Preparing for final exams
Smart strategies for studying and self-care
It’s almost time for the end of term and final exams. Whether it’s your first time or you’ve written many exams, everyone can use new strategies for studying and self-care. Don’t forget to take advantage of resources and support programs that can support your health, wellness and academic success! Make sure to check your exam schedule and manage your exam conflicts and deferrals ahead of time.
Here are some recommendations as you focus on studying and writing your exams.
When you don’t know where to start, don’t panic. Keep calm, you still have time to get organized. Try using these pointers to help you get back on track and be as productive with your study time as possible.
- Create a study schedule allowing extra time for courses and topic areas that are more challenging for you.
- Organize essential test materials such as assigned course readings, lecture notes, practice questions, and practice questions.
- Be prepared. Use your syllabus and course objectives to determine what you need to study. Find out what type of exam you are writing (e.g., multiple choice, short answer, essay, open book). Knowing the format will help you determine how to study.
- Avoid cramming. Cramming overtaxes your memory, and you will end up remembering less or even get confused about the material.
- If you’re short on time, read chapter summaries and chapter objectives. Focus on material that will be covered on the exam, but that was not covered during class. Review the material you don’t know well before reviewing material that is easier or more familiar.
- Test yourself.Just re-reading or recopying your notes is ineffective and can lead to poor results. Instead, re-organize the information by creating charts, concept maps and/or timelines. Complete the chapter quizzes. Create and answer your own test questions. Challenge yourself to write down everything you know about a course topic/concept/section without looking at your notes or textbook, then fill in the gaps. Not knowing is part of learning, so don’t stress if you don’t know much the first time you do this. Your knowledge will improve!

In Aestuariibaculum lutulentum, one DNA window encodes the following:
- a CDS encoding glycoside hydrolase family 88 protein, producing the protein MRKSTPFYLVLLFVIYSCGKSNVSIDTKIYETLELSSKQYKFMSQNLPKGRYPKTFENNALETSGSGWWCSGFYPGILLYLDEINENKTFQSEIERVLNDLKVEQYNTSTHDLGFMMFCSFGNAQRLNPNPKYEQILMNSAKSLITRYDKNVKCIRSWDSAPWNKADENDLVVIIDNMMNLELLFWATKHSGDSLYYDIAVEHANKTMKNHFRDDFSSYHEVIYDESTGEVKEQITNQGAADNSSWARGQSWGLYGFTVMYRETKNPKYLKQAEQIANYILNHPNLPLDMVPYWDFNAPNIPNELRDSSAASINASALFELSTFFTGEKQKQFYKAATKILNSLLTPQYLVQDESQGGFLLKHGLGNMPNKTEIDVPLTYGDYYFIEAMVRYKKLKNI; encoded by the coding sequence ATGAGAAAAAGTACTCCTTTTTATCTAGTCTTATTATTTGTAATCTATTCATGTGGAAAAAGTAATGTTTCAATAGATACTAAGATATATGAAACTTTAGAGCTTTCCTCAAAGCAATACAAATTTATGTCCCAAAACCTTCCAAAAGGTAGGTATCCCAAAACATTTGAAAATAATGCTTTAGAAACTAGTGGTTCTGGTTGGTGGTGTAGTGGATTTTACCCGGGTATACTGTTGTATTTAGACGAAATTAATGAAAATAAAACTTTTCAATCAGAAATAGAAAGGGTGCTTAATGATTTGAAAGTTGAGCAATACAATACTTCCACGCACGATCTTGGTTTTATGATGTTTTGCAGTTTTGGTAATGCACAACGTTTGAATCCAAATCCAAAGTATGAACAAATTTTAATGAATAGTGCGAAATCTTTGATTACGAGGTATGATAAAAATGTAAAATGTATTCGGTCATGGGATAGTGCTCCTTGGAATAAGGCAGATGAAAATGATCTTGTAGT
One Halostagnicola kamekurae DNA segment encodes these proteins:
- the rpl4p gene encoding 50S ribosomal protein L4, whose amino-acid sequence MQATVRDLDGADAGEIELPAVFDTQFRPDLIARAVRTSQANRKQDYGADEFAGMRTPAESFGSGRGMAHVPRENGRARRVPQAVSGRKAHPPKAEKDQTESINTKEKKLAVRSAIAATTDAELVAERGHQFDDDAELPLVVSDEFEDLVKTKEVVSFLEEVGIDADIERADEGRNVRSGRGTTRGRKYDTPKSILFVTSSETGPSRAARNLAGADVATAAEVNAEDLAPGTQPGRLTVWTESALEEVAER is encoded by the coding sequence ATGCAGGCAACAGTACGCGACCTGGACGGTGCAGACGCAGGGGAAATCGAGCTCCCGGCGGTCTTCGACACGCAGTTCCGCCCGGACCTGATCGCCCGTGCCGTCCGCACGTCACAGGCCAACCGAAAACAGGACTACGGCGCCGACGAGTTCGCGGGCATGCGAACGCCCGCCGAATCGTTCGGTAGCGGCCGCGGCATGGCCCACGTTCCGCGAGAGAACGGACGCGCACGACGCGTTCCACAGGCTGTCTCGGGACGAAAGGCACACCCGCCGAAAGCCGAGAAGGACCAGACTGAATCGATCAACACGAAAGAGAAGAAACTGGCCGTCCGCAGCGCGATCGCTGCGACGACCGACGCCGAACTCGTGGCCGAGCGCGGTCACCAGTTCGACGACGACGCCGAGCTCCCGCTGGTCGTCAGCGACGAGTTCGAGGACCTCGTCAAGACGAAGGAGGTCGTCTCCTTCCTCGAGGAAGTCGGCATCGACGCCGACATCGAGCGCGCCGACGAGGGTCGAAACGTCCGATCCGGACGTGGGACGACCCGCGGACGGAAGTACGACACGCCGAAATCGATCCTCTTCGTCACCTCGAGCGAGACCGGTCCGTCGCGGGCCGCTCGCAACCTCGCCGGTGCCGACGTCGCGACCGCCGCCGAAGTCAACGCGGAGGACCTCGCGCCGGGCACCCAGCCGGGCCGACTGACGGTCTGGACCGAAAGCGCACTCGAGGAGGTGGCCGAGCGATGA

- Do Practice Problems (lots!). If you are in problem-based courses (Math, Statistics, Chemistry, Physics, Engineering), do LOTS of practice problems (even the hard ones). Approach problem solving in an organized way using the Academic Learning Centre’s GUESS method.
- Be proactive. If you have questions, your first step should be to contact the course instructor or teaching assistant. You can also find recorded Academic Success Workshopsthat can help you continue to succeed, or you can book an appointment with an Academic Learning Centre content/study skills tutor.
Focusing on your wellness as much as your studying during exam season can help ensure you are functioning at your best. Many resources can help you thrive and take care of yourself. Here are some suggestions:
- Find a balance. Consider eating foods that fuel you, get the rest you need, and move your body in whatever way makes sense to you! Take advantage of UM Recreation Services’ wide range of virtual workout sessions and the facilities and programs on both UM campuses.
- Get support. If you get anxious about exams, you are not alone. The Student Counselling Centre offers counselling services for students, including groups and workshops available throughout the year.
- Enhance your coping abilities with SCC’s Stress and Wellness 101 happening December 6, 13 and 20. You can attend one, two or all three.
- Join Mid-day Mindfulness meditation on Wednesdays at 12:30-1:30.
- If you need help developing an action plan for a specific challenge, the SCC offers Single Session Therapy appointments to help you finish the term.
- Looking for a place to study, rest, learn or connect? Visit the new Student Wellness Centre (SWC). The SWC can support you in getting well, being well and staying well during your time in university.
- Develop good habits. Connect with UM’s Coordinator of Student Health and Wellness Education or Healthy U to discuss health and wellness topics such as stress management or other ideas for healthier living. The Healthy U website also has multiple resources you can access at any time.
- Take short breaks regularly. Getting up and moving when you’re studying can help prevent neck pain and headaches. Doing this also gives your mind a rest so you can return to your work feeling refreshed.
- Make time for things that bring you joy and help you relax. Enjoy a hobby, spend time in nature, tidy up your space or connect with friends and family.
- Remember to breathe. It’s easy to forget this when you’re feeling stressed. Simply close your eyes and count your breaths, focusing on inhaling and exhaling slowly and deeply.
- Remember that your self-worth and value as a person is not determined by one test score or one exam. No matter the results of your exams or course grades, you are worthy of living a good life. Acknowledge how hard you’re working, show yourself kindness and remember that you are doing the best you can.